Staphylococcus aureus causes significant illnesses throughout the world, including toxic shock syndrome (TSS), pneumonia, and infective endocarditis. Major contributors to S. aureus illnesses are secreted virulence factors it produces, including superantigens and cytolysins. This study investigates the use of superantigens and cytolysins as staphylococcal vaccine candidates. Importantly, 20% of humans and 50% of rabbits in our TSS model cannot generate antibody responses to native superantigens. We generated three TSST-1 mutants; G31S/S32P, H135A, and Q136A. All rabbits administered these TSST-1 toxoids generated strong antibody responses (titers > 10,000) that neutralized native TSST-1 in TSS models, both in vitro and in vivo. These TSST-1 mutants lacked detectable residual toxicity. Additionally, the TSST-1 mutants exhibited intrinsic adjuvant activity, increasing antibody responses to a second staphylococcal antigen (β-toxin). This effect may be due to TSST-1 mutants binding to the immune co-stimulatory molecule CD40. The superantigens TSST-1 and SEC and the cytolysin α-toxin are known to contribute to staphylococcal pneumonia. Immunization of rabbits against these secreted toxins provided complete protection from highly lethal challenge with a USA200 S. aureus strain producing all three exotoxins; USA200 strains are common causes of staphylococcal infections. The same three exotoxins plus the cytolysins β-toxin and γ-toxin contribute to infective endocarditis and sepsis caused by USA200 strains. Immunization against these five exotoxins protected rabbits from infective endocarditis and lethal sepsis. These data suggest that immunization against toxoid proteins of S. aureus exotoxins protects from serious illnesses, and concurrently superantigen toxoid mutants provide endogenous adjuvant activity.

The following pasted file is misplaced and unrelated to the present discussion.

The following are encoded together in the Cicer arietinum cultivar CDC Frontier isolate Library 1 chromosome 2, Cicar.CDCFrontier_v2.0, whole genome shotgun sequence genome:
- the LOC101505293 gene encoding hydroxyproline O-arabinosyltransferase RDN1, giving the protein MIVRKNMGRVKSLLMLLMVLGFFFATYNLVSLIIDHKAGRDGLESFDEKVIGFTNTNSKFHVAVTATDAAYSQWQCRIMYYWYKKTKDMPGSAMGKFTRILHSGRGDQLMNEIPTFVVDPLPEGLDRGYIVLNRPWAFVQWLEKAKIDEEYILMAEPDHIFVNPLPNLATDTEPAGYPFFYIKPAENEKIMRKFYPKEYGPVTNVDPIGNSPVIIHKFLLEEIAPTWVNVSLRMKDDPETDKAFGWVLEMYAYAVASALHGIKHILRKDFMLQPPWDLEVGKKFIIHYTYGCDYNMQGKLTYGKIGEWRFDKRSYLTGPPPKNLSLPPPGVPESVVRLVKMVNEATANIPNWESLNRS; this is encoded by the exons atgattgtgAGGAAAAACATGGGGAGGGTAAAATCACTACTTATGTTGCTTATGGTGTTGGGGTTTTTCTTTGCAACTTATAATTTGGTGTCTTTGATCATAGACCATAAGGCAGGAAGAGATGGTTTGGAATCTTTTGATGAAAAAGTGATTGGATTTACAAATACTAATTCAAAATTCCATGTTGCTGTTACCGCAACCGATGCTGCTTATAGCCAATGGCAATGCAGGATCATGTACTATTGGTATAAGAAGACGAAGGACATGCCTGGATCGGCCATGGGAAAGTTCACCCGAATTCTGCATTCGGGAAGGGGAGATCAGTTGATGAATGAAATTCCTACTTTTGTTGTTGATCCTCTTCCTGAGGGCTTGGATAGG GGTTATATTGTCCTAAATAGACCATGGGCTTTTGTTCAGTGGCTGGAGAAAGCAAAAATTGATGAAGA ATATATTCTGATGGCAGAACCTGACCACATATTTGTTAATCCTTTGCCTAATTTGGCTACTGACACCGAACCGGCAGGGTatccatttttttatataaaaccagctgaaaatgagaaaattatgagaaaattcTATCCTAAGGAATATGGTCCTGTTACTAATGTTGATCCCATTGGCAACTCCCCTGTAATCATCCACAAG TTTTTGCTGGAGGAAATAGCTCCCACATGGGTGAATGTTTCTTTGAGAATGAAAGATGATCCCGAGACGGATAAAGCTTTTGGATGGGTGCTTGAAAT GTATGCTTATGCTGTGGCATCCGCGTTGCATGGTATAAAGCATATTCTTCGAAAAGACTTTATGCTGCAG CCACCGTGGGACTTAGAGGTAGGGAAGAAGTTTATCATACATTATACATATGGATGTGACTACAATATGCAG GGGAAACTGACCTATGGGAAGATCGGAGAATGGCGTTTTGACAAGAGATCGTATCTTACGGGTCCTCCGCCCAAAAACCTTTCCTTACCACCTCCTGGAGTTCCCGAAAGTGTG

Bibliographical noteFunding Information:
This work was supported by National Institutes of Health Grants R01 AI074283 , R01 AI73366 , and U54 AI57153 . P.M.S. is a member of the Great Lakes Regional Center of Excellence in Biodefense and Emerging Infectious Diseases. Dr. Juliane Bubeck-Wardenburg is gratefully acknowledged for providing α-toxin (H35L) used in these studies.Contributors: ARS performed direct experimentation and data analyses, wrote, and edited the manuscript. JAM, Y-CL, AJB, MLP, and PMS performed direct experimentation and data analyses, and edited the manuscript. All have approved the final version for submission. Conflict of interest statement: None of the authors have conflict of interests to declare.
- Rabbit Model
- Staphylococcus aureus